What is a "Safe Withdrawal Rate" for your retirement? There is a new paper from Morningstar about the 4% rule being back and now being revised to be the 4.7% Rule. Is this too high or too conservative? Is it too general to have a single number for clients who have different financial circumstances? What do I recommend, and why?
Safe Withdrawal Rate Research
In the original iteration of this, engineer-turned-financial-adviser Bill Bengen did the math in the early 1990s and in 1994 published his findings. He determined that the "safe" withdrawal rate was 4% initially and then adjusted annually for inflation. In his research, he found that this rate allowed a 50% stock / 50% bond portfolio the highest likelihood of not running out of money over a 33-year retirement period. In his new work, Bengen now says that the new "SAFEMAX" withdrawal rate under poor market conditions is now 4.7% in the first year followed by annual adjustments for inflation.
In his new study, he concludes that starting out at a retirement nest egg distribution rate higher than 4.7% increases the risk of outliving your money. Take less, and you run the risk of leaving too much to your heirs and you might have needlessly sacrificed your own retirement lifestyle.
In practical terms, this would mean that if you needed $50,000 in your first year of retirement to come from your retirement nest egg, then you should target to have about $1,063,000. If you only needed $25,000 from your portfolio, then you'd need to start your retirement with about $530,000.
But the dollar amount needed isn't going to remain static. What's important is the purchasing power of your portfolio not simply the account value. If inflation runs hot, then that $50,000 per year may need to be higher to account for the impact of inflation. (Otherwise, you'll need to make adjustments to your spending and also make substitutions of what you buy. You might need to do this anyway regardless of the impact of inflation on your lifestyle.)
Lower Equity Allocation Given Inflation Concerns
Bengen goes on to say that market uncertainty plays a role here. As a retiree, you don't want the market to surprise you and drop into a correction just as you stop working. In financial advisor speak, this is "sequence of return" risk. In retiree speak, this is bad timing. To void this risk, Bengen recommends reducing the equity portion of a retiree portfolio to around 30% given current stock prices and concerns about inflation.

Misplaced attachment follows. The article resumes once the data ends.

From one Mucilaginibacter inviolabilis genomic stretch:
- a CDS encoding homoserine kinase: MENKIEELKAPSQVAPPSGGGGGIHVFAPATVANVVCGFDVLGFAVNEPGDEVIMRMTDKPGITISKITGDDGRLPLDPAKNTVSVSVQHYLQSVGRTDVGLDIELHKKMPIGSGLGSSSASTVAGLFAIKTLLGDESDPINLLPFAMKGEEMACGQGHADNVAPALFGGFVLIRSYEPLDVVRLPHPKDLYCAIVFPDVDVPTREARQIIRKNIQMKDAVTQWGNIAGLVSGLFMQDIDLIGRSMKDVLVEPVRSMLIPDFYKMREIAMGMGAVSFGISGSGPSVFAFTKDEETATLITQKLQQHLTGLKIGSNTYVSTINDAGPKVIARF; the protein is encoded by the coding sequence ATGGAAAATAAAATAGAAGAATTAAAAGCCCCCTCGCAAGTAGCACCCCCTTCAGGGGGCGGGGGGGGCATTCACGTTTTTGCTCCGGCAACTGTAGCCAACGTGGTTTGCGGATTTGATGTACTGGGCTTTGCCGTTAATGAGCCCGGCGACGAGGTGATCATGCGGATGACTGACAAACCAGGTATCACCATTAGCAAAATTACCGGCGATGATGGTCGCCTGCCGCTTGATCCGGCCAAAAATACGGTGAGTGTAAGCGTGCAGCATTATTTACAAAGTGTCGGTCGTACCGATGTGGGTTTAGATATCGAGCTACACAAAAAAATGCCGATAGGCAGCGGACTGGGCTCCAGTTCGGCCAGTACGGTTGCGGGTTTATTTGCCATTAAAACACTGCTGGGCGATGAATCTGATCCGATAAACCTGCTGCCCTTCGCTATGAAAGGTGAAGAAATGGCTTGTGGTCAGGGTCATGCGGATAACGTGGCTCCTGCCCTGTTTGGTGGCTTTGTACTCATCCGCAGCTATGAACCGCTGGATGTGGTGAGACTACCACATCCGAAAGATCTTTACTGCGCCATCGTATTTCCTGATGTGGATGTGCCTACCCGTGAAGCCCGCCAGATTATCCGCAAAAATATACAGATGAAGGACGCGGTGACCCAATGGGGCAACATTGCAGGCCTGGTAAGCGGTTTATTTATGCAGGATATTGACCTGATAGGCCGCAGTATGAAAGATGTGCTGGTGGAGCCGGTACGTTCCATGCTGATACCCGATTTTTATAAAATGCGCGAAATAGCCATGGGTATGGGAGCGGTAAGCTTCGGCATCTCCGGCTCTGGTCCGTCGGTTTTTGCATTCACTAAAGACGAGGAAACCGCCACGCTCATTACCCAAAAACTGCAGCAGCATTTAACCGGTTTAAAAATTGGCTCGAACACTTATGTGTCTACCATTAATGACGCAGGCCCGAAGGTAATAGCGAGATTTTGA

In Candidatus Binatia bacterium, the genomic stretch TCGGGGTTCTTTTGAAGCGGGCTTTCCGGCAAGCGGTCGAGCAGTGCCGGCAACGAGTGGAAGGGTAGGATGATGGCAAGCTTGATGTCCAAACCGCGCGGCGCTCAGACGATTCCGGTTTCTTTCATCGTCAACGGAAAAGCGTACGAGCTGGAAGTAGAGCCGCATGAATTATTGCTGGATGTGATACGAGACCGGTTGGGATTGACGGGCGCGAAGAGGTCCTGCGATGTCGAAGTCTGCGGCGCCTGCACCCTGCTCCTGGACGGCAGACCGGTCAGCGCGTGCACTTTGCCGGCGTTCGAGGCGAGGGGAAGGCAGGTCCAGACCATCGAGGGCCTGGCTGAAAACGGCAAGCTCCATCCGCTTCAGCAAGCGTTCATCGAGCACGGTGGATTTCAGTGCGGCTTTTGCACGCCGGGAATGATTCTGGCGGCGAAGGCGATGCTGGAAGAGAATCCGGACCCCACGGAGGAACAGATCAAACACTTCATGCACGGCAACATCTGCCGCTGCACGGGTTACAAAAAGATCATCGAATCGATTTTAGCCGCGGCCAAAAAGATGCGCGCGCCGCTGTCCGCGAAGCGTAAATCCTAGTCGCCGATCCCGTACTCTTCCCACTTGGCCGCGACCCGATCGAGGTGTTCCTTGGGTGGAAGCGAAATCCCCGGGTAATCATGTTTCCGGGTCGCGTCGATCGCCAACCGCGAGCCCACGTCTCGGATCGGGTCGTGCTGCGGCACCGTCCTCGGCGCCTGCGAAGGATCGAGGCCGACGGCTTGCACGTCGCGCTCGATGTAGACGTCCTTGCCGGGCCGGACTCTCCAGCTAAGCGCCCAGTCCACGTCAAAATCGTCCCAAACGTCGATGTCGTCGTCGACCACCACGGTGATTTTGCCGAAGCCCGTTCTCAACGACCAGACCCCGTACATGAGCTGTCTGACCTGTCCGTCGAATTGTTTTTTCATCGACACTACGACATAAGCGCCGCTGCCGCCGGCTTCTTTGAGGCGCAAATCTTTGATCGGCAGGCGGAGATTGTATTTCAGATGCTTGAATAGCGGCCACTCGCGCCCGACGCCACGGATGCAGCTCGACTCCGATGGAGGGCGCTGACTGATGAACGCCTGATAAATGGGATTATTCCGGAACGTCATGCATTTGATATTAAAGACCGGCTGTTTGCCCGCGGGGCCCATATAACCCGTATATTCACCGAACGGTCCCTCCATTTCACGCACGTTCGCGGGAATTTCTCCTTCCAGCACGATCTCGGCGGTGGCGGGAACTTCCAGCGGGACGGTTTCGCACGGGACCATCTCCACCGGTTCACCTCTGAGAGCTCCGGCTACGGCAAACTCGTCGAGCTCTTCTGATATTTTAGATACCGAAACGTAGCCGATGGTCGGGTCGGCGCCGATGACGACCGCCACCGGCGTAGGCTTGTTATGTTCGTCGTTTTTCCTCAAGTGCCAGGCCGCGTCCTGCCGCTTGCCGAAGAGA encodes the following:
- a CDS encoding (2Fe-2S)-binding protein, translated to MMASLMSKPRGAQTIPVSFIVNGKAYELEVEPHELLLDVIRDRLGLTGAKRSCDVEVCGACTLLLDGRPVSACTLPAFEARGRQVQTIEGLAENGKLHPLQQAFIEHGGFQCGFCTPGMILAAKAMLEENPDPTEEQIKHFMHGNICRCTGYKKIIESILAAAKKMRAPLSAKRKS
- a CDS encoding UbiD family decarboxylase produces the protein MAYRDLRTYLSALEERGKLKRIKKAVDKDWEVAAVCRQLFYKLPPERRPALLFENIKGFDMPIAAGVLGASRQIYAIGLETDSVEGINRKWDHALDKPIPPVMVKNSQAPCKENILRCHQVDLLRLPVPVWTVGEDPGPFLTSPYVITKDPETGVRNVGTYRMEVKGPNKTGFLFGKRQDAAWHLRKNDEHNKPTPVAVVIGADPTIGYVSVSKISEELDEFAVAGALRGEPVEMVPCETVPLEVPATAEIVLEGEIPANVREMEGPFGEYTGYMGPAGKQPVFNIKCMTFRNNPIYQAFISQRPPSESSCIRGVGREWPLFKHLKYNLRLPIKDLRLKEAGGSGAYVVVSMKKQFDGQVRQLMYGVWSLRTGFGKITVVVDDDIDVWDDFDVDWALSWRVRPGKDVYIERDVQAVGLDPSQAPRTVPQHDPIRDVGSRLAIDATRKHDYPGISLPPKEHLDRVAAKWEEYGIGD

But now this begs the next question: How does a retiree investor make enough money from a portfolio that is now recommended to be "lighter" on the stock side? While bond yields have been going up as the Fed has ratcheted up rates saying that their rates will be higher for longer, yields on fixed income aren't all that high (historically) to make up for this. And dividends from Blue Chip stocks are in the 2% to 3% range.
The ideal situation is to avoid having to sell your principal and just live off the portfolio's returns (from capital appreciation, interest, and dividends). But is there a way to invest so that a retiree investor can generate enough to cover the new safe withdrawal rate?
Retirement Investing Focused on Income Not Appreciation
While it's nice to have a "rule of thumb" for discussion, it is too restrictive to settle on a single number. In practice, I'll start with a modified version at 4.5% and then use my software to make future adjustments up or down depending on inflation and whether the client's portfolio has performed. That said, there are limitations of using this type of analysis. In reality, an income-focused portfolio can be positioned to generate 6%, 7%, or 8%+ if it includes income-generating investments like closed-end fund (CEFs). Oftentimes, these investments will be comprised of the same elements as many mainline index funds. But because of the way CEFs are structured, they can produce a higher yield than even just holding the stocks that make up the index (like the FAANG stocks). And if a retirement portfolio is generating a higher yield, an investor may not need to have saved as much. Or if an investor hasn't saved a lot, then having a higher yielding portfolio means that the retiree can still get that dollar amount that was targeted. Depending on expenses, Social Security, and other income (from rental property as an example), then the amount needed from the portfolio may not need to be as much or the amount of the withdrawal may be lowered which further preserves the principal.
This is the goal of the MarketFlex No Withdrawal Income-Focused Portfolio. We believe that there is a better way. In the MarketFlex portfolio models, the focus is on income not the hope of appreciation. To counter the risk of the stock market, the equity alocation is already in the 40% to 50% range. Instead of just holding index funds that are top-heavy with FANNG stocks, the target is lowered. And to counter-balance the relatively low dividend yields of popular Blue Chip stocks, the portfolio includes higher-yielding commodity and Treasury Inflation Protected Securities funds as an inflation hedge. Finally, popular mutual fund or ETF index funds are supplemented with bond and equity Closed-End Funds (CEFs) that typically generate more than 5%, 6%, and even 8%+.